Hot sauce: Appetizing, but anally aggravating?
I enjoy my spicy foods. In fact, the spicier, the better. If I break a sweat when I'm eating, I've made a successful meal. I'm extremely active, physically, and I rarely get sick. I don't use tobacco, but I drink coffee daily. I average about two bowel movements a day, and I've found within the last week or so, blood on my toilet paper when I wipe my arse. Can the blood be caused by my spicy foods? I had my wife check out the area in question, and she says that it doesn't look like my rectum was bleeding (but it sure felt like it for about two minutes). I just wanted to know if the spicy foods can actually cause bleeding around there, and if so, does this mean that the bleeding could be caused in other places within my digestive system?
Sorry to hear that your rectum is wrecking your life right now! The good news is that there may not be any reason to cool off on the spicy foods just yet. Although eating spicy foods can irritate your stomach and aggravate other digestive problems, they cannot cause your stomach or any other organ in your digestive tract to bleed on their own. In some cases, they can lead to inflammation in people who have very sensitive stomachs, including those with irritable bowel syndrome (IBS). However, because you have a history of frequently enjoying spicy fare before the bleeding started, this may not be the case. So, what could be the cause? Read on to find out more.
The most common cause of bleeding in the lower digestive tract (which consists of the large intestine and rectum) is the presence of hemorrhoids in the anus or rectum. Hemorrhoids are swollen and inflamed veins in that area that can be torn or ruptured, leading to the appearance of bright red blood in the toilet or on toilet paper. They’re caused by increased pressure on the veins of the lower digestive tract, and common sources of the pressure include (but are not limited to) heavy lifting, diarrhea, and extra straining due to constipation.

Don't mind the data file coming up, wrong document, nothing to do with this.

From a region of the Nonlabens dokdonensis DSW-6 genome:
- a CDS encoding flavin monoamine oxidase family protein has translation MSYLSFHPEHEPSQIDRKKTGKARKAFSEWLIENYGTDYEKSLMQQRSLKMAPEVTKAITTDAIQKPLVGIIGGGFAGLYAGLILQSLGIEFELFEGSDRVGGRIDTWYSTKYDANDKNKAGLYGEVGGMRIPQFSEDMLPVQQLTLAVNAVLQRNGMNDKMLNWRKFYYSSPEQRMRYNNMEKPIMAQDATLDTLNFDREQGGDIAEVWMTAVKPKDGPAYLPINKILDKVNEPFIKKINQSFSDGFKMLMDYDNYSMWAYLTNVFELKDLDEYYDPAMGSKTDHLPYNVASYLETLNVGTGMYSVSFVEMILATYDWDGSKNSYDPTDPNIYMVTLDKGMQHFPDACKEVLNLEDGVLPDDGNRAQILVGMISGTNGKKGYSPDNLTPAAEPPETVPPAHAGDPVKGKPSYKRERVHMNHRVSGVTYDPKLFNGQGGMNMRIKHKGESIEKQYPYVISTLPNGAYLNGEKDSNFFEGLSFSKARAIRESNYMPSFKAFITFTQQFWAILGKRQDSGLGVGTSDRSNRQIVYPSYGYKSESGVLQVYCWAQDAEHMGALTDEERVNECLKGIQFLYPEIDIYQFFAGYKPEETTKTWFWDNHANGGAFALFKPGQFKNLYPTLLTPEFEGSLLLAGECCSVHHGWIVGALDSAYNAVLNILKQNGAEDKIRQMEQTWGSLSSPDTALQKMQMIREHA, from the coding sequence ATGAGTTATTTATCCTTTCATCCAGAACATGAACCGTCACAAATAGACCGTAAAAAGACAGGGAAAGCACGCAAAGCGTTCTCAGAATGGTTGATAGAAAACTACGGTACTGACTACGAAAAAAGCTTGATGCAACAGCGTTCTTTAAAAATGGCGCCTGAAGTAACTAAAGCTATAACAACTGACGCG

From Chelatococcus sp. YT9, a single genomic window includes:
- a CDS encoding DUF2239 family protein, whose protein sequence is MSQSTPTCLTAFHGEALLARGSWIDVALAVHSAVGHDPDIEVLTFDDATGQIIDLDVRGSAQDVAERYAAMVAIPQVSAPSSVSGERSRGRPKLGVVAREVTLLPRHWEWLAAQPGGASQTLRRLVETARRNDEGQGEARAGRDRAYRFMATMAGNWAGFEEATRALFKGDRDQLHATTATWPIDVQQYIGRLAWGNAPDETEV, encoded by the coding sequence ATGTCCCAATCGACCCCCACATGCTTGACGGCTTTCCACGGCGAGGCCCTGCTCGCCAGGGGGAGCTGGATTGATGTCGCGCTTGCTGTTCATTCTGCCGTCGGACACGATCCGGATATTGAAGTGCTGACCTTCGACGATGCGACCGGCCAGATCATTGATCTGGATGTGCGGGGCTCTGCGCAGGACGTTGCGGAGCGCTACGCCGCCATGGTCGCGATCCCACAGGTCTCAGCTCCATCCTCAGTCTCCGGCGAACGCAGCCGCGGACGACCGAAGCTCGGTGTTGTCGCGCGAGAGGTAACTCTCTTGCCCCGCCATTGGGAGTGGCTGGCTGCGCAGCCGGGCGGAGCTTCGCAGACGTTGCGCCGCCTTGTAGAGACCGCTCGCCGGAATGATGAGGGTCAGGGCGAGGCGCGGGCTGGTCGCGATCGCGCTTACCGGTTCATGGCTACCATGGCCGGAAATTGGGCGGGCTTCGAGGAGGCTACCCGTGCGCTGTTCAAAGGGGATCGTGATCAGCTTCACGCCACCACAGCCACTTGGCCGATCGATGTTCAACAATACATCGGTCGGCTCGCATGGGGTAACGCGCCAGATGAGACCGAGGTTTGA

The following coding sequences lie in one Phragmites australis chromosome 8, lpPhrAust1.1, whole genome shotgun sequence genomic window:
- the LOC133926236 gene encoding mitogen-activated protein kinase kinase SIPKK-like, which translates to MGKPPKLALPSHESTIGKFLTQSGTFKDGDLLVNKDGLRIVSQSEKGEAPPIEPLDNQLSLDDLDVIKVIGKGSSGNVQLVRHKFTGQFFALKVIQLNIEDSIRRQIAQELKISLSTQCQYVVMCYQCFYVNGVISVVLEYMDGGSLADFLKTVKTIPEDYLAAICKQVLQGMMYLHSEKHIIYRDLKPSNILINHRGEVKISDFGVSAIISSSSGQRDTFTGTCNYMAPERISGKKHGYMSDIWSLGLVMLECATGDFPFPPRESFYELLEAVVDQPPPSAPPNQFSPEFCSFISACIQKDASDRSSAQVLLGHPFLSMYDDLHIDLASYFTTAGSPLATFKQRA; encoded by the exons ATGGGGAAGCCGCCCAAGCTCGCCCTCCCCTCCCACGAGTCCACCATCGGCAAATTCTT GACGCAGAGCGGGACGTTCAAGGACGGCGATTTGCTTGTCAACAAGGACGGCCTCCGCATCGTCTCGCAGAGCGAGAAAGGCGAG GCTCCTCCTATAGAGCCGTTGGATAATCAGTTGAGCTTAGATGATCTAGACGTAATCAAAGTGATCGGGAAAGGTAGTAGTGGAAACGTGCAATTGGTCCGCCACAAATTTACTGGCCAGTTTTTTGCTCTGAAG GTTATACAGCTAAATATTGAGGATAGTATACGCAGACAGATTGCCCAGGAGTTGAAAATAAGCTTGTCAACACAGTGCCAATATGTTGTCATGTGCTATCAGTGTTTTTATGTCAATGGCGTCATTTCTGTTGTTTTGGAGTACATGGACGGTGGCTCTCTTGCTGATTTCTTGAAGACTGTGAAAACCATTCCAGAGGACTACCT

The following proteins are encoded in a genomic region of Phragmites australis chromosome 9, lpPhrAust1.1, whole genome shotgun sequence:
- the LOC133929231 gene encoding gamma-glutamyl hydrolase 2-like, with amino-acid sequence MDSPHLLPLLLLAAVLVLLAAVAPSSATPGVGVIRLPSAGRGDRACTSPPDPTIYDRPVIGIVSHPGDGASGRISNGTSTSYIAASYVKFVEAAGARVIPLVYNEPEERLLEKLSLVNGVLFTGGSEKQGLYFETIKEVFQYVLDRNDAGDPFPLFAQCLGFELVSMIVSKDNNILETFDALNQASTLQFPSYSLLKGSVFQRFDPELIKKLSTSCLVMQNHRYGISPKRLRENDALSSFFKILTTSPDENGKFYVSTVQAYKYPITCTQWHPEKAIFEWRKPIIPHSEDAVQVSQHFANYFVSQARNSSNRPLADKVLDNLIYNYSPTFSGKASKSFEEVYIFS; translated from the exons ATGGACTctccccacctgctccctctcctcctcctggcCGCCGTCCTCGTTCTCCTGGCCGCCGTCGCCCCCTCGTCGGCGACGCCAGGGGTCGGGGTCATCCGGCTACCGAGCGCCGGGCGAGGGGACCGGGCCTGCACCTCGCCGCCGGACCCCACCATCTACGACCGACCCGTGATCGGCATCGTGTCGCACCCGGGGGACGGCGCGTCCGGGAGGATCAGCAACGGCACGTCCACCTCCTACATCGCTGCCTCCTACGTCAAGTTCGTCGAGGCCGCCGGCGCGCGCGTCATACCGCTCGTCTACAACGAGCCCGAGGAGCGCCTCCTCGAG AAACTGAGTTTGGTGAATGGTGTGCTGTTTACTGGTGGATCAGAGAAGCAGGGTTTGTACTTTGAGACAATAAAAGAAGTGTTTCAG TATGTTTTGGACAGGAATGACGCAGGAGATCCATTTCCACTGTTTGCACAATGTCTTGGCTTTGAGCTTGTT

Besides hemorrhoids, other potential causes for rectal bleeding include:
- Anal fissures, which is a tear in the skin of the anus
- Anal abscesses caused when the glands just inside the anus become blocked
- Diverticulitis, which is a bulging pouch that forms on the wall of the intestine
- Inflammatory bowel diseases (IBD), including ulcerative colitis or Crohn's disease
- Chronic constipation
- Hard stool
- Colon polyps, which are small mounds of cells that form on the lining of the colon (while most are harmless, some can develop into colon cancer)
Adapted from the Cleveland Clinic and Mayo Clinic.
Bendin'-n-Burnin', another possibility is that the blood is actually in your stools. If this is the case, it could be a sign of something more serious going on. Therefore, you may want to consider seeing a medical provider sooner rather than later to get to the cause of your bum conundrum.
So, what can be done about rectal bleeding? Well, it largely depends on the root cause. If the bleeding lasts for more than a day, or is heavy and includes pain or cramping, it’s recommended that you visit a health care provider. They may perform a visual exam and an internal exam. If the provider is concerned about internal ulcers or polyps, they might also recommend performing a colonoscopy. In any case, getting it checked out can help determine the cause of your bottom woes and assist you in setting up a possible treatment plan.
May your bum stop its burnin'!
Originally published Jul 14, 2006
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